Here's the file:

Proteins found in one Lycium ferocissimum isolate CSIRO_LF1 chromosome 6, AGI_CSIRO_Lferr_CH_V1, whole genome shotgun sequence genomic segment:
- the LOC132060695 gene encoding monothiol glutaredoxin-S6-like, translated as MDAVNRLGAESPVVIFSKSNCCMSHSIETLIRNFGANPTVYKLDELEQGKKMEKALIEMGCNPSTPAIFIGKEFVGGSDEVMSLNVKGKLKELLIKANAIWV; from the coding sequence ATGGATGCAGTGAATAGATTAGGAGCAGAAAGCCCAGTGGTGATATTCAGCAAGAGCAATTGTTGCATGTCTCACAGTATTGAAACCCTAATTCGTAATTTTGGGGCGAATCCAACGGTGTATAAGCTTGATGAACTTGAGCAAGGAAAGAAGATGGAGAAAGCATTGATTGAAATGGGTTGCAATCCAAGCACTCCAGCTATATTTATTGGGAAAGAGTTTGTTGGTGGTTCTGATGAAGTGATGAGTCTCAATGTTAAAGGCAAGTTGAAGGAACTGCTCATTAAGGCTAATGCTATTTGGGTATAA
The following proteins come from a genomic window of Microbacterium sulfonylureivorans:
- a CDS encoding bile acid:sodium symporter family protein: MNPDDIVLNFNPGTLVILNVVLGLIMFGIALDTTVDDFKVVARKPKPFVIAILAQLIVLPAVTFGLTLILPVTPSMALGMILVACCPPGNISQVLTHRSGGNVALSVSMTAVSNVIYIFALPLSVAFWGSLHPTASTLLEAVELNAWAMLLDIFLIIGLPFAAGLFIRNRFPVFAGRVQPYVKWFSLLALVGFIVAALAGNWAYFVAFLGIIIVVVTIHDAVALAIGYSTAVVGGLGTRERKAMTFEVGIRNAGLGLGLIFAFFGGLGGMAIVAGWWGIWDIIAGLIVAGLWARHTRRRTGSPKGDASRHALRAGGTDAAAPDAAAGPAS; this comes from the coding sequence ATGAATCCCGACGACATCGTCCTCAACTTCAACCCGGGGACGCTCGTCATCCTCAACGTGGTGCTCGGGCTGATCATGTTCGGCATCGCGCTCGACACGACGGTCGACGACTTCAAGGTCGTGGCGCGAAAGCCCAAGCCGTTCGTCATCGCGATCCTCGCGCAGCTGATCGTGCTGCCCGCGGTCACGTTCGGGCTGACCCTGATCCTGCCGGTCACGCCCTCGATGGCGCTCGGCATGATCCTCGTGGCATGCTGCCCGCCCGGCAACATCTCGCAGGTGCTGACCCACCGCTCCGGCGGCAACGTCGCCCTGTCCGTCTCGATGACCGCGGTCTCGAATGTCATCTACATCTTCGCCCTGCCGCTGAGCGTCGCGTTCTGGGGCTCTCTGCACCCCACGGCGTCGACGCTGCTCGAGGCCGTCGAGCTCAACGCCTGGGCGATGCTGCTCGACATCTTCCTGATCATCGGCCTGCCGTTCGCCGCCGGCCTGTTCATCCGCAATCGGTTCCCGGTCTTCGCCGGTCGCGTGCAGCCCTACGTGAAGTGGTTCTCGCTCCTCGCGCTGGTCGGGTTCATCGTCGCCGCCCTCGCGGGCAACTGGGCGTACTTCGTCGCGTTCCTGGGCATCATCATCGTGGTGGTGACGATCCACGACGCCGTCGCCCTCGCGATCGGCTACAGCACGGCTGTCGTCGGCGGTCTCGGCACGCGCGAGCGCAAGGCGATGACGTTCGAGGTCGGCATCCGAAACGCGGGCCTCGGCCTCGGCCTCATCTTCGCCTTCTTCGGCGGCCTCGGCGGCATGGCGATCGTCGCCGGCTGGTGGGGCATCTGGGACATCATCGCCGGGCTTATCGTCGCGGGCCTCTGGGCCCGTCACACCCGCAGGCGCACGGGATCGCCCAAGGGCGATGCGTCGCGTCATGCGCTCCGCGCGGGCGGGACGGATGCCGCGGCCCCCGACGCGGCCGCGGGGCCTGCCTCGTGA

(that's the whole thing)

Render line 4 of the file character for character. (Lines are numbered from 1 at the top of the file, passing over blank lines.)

- a CDS encoding bile acid:sodium symporter family protein: MNPDDIVLNFNPGTLVILNVVLGLIMFGIALDTTVDDFKVVARKPKPFVIAILAQLIVLPAVTFGLTLILPVTPSMALGMILVACCPPGNISQVLTHRSGGNVALSVSMTAVSNVIYIFALPLSVAFWGSLHPTASTLLEAVELNAWAMLLDIFLIIGLPFAAGLFIRNRFPVFAGRVQPYVKWFSLLALVGFIVAALAGNWAYFVAFLGIIIVVVTIHDAVALAIGYSTAVVGGLGTRERKAMTFEVGIRNAGLGLGLIFAFFGGLGGMAIVAGWWGIWDIIAGLIVAGLWARHTRRRTGSPKGDASRHALRAGGTDAAAPDAAAGPAS; this comes from the coding sequence ATGAATCCCGACGACATCGTCCTCAACTTCAACCCGGGGACGCTCGTCATCCTCAACGTGGTGCTCGGGCTGATCATGTTCGGCATCGCGCTCGACACGACGGTCGACGACTTCAAGGTCGTGGCGCGAAAGCCCAAGCCGTTCGTCATCGCGATCCTCGCGCAGCTGATCGTGCTGCCCGCGGTCACGTTCGGGCTGACCCTGATCCTGCCGGTCACGCCCTCGATGGCGCTCGGCATGATCCTCGTGGCATGCTGCCCGCCCGGCAACATCTCGCAGGTGCTGACCCACCGCTCCGGCGGCAACGTCGCCCTGTCCGTCTCGATGACCGCGGTCTCGAATGTCATCTACATCTTCGCCCTGCCGCTGAGCGTCGCGTTCTGGGGCTCTCTGCACCCCACGGCGTCGACGCTGCTCGAGGCCGTCGAGCTCAACGCCTGGGCGATGCTGCTCGACATCTTCCTGATCATCGGCCTGCCGTTCGCCGCCGGCCTGTTCATCCGCAATCGGTTCCCGGTCTTCGCCGGTCGCGTGCAGCCCTACGTGAAGTGGTTCTCGCTCCTCGCGCTGGTCGGGTTCATCGTCGCCGCCCTCGCGGGCAACTGGGCGTACTTCGTCGCGTTCCTGGGCATCATCATCGTGGTGGTGACGATCCACGACGCCGTCGCCCTCGCGATCGGCTACAGCACGGCTGTCGTCGGCGGTCTCGGCACGCGCGAGCGCAAGGCGATGACGTTCGAGGTCGGCATCCGAAACGCGGGCCTCGGCCTCGGCCTCATCTTCGCCTTCTTCGGCGGCCTCGGCGGCATGGCGATCGTCGCCGGCTGGTGGGGCATCTGGGACATCATCGCCGGGCTTATCGTCGCGGGCCTCTGGGCCCGTCACACCCGCAGGCGCACGGGATCGCCCAAGGGCGATGCGTCGCGTCATGCGCTCCGCGCGGGCGGGACGGATGCCGCGGCCCCCGACGCGGCCGCGGGGCCTGCCTCGTGA